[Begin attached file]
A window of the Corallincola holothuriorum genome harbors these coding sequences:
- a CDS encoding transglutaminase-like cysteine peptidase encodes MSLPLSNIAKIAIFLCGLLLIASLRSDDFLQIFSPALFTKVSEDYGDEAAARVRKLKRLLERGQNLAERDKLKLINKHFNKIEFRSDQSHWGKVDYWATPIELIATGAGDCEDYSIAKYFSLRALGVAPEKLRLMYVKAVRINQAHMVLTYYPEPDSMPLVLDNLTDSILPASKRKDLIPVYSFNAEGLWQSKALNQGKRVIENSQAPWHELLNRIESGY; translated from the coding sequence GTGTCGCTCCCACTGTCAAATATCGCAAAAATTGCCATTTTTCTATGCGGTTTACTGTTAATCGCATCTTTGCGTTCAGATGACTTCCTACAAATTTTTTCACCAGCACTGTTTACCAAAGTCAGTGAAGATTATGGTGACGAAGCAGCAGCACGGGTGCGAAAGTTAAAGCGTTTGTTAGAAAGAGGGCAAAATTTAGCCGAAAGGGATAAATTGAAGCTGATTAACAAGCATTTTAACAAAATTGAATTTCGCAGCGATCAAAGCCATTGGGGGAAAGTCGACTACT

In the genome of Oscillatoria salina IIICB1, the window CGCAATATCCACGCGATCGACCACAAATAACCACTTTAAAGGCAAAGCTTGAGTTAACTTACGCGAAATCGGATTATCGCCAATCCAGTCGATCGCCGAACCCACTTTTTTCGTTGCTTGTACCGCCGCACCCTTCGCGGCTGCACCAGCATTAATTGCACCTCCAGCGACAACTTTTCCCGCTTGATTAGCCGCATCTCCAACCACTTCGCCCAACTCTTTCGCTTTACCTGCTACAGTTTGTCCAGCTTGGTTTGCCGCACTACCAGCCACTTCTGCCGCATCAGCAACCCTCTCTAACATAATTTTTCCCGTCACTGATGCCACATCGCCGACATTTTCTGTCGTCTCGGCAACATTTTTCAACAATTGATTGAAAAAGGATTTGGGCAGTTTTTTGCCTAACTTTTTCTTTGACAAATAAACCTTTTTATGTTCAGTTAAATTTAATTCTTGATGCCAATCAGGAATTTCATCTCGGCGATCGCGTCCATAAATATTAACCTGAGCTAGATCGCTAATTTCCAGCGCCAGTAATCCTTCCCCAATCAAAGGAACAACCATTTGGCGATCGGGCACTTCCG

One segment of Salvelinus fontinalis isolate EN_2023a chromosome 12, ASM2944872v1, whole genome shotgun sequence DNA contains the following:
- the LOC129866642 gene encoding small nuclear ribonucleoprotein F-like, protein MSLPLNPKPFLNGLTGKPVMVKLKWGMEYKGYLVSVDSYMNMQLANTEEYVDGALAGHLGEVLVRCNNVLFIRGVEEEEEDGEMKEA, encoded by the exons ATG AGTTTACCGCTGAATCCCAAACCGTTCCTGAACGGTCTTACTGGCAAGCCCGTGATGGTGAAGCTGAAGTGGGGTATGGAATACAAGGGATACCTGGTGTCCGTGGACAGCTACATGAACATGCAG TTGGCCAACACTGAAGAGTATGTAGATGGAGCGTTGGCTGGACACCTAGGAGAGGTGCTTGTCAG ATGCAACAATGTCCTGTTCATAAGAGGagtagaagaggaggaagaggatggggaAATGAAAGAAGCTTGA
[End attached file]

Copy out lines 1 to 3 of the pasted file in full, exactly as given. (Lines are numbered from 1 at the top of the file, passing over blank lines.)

A window of the Corallincola holothuriorum genome harbors these coding sequences:
- a CDS encoding transglutaminase-like cysteine peptidase encodes MSLPLSNIAKIAIFLCGLLLIASLRSDDFLQIFSPALFTKVSEDYGDEAAARVRKLKRLLERGQNLAERDKLKLINKHFNKIEFRSDQSHWGKVDYWATPIELIATGAGDCEDYSIAKYFSLRALGVAPEKLRLMYVKAVRINQAHMVLTYYPEPDSMPLVLDNLTDSILPASKRKDLIPVYSFNAEGLWQSKALNQGKRVIENSQAPWHELLNRIESGY; translated from the coding sequence GTGTCGCTCCCACTGTCAAATATCGCAAAAATTGCCATTTTTCTATGCGGTTTACTGTTAATCGCATCTTTGCGTTCAGATGACTTCCTACAAATTTTTTCACCAGCACTGTTTACCAAAGTCAGTGAAGATTATGGTGACGAAGCAGCAGCACGGGTGCGAAAGTTAAAGCGTTTGTTAGAAAGAGGGCAAAATTTAGCCGAAAGGGATAAATTGAAGCTGATTAACAAGCATTTTAACAAAATTGAATTTCGCAGCGATCAAAGCCATTGGGGGAAAGTCGACTACT

In the genome of Oscillatoria salina IIICB1, the window CGCAATATCCACGCGATCGACCACAAATAACCACTTTAAAGGCAAAGCTTGAGTTAACTTACGCGAAATCGGATTATCGCCAATCCAGTCGATCGCCGAACCCACTTTTTTCGTTGCTTGTACCGCCGCACCCTTCGCGGCTGCACCAGCATTAATTGCACCTCCAGCGACAACTTTTCCCGCTTGATTAGCCGCATCTCCAACCACTTCGCCCAACTCTTTCGCTTTACCTGCTACAGTTTGTCCAGCTTGGTTTGCCGCACTACCAGCCACTTCTGCCGCATCAGCAACCCTCTCTAACATAATTTTTCCCGTCACTGATGCCACATCGCCGACATTTTCTGTCGTCTCGGCAACATTTTTCAACAATTGATTGAAAAAGGATTTGGGCAGTTTTTTGCCTAACTTTTTCTTTGACAAATAAACCTTTTTATGTTCAGTTAAATTTAATTCTTGATGCCAATCAGGAATTTCATCTCGGCGATCGCGTCCATAAATATTAACCTGAGCTAGATCGCTAATTTCCAGCGCCAGTAATCCTTCCCCAATCAAAGGAACAACCATTTGGCGATCGGGCACTTCCG